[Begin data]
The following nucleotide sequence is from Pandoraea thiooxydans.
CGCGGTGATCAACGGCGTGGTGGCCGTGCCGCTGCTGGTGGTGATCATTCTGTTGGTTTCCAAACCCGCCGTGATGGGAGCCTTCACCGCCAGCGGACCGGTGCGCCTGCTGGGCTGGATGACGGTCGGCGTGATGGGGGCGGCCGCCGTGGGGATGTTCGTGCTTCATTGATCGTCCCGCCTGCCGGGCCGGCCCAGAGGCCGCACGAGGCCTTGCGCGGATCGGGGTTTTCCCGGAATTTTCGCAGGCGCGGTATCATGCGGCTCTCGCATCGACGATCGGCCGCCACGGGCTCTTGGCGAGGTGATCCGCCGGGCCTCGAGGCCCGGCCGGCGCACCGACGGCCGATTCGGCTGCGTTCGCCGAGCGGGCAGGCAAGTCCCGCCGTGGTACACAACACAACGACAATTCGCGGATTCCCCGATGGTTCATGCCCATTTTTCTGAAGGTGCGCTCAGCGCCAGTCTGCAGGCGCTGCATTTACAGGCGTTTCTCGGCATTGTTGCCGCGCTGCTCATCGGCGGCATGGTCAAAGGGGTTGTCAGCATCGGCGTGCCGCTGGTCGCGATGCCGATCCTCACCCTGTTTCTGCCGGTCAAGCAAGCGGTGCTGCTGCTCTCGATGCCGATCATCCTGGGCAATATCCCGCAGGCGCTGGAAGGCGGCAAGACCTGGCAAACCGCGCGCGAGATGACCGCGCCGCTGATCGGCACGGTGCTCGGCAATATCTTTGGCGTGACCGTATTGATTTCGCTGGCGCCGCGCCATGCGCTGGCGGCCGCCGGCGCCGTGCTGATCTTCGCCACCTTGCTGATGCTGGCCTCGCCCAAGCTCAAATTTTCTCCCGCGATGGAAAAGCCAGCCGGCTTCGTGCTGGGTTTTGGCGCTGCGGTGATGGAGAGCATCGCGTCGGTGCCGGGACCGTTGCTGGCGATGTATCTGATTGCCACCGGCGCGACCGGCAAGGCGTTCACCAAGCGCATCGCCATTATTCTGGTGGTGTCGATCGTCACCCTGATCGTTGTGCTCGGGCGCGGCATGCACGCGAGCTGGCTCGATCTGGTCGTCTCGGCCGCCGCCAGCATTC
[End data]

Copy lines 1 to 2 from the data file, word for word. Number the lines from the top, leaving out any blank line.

The following nucleotide sequence is from Pandoraea thiooxydans.
CGCGGTGATCAACGGCGTGGTGGCCGTGCCGCTGCTGGTGGTGATCATTCTGTTGGTTTCCAAACCCGCCGTGATGGGAGCCTTCACCGCCAGCGGACCGGTGCGCCTGCTGGGCTGGATGACGGTCGGCGTGATGGGGGCGGCCGCCGTGGGGATGTTCGTGCTTCATTGATCGTCCCGCCTGCCGGGCCGGCCCAGAGGCCGCACGAGGCCTTGCGCGGATCGGGGTTTTCCCGGAATTTTCGCAGGCGCGGTATCATGCGGCTCTCGCATCGACGATCGGCCGCCACGGGCTCTTGGCGAGGTGATCCGCCGGGCCTCGAGGCCCGGCCGGCGCACCGACGGCCGATTCGGCTGCGTTCGCCGAGCGGGCAGGCAAGTCCCGCCGTGGTACACAACACAACGACAATTCGCGGATTCCCCGATGGTTCATGCCCATTTTTCTGAAGGTGCGCTCAGCGCCAGTCTGCAGGCGCTGCATTTACAGGCGTTTCTCGGCATTGTTGCCGCGCTGCTCATCGGCGGCATGGTCAAAGGGGTTGTCAGCATCGGCGTGCCGCTGGTCGCGATGCCGATCCTCACCCTGTTTCTGCCGGTCAAGCAAGCGGTGCTGCTGCTCTCGATGCCGATCATCCTGGGCAATATCCCGCAGGCGCTGGAAGGCGGCAAGACCTGGCAAACCGCGCGCGAGATGACCGCGCCGCTGATCGGCACGGTGCTCGGCAATATCTTTGGCGTGACCGTATTGATTTCGCTGGCGCCGCGCCATGCGCTGGCGGCCGCCGGCGCCGTGCTGATCTTCGCCACCTTGCTGATGCTGGCCTCGCCCAAGCTCAAATTTTCTCCCGCGATGGAAAAGCCAGCCGGCTTCGTGCTGGGTTTTGGCGCTGCGGTGATGGAGAGCATCGCGTCGGTGCCGGGACCGTTGCTGGCGATGTATCTGATTGCCACCGGCGCGACCGGCAAGGCGTTCACCAAGCGCATCGCCATTATTCTGGTGGTGTCGATCGTCACCCTGATCGTTGTGCTCGGGCGCGGCATGCACGCGAGCTGGCTCGATCTGGTCGTCTCGGCCGCCGCCAGCATTC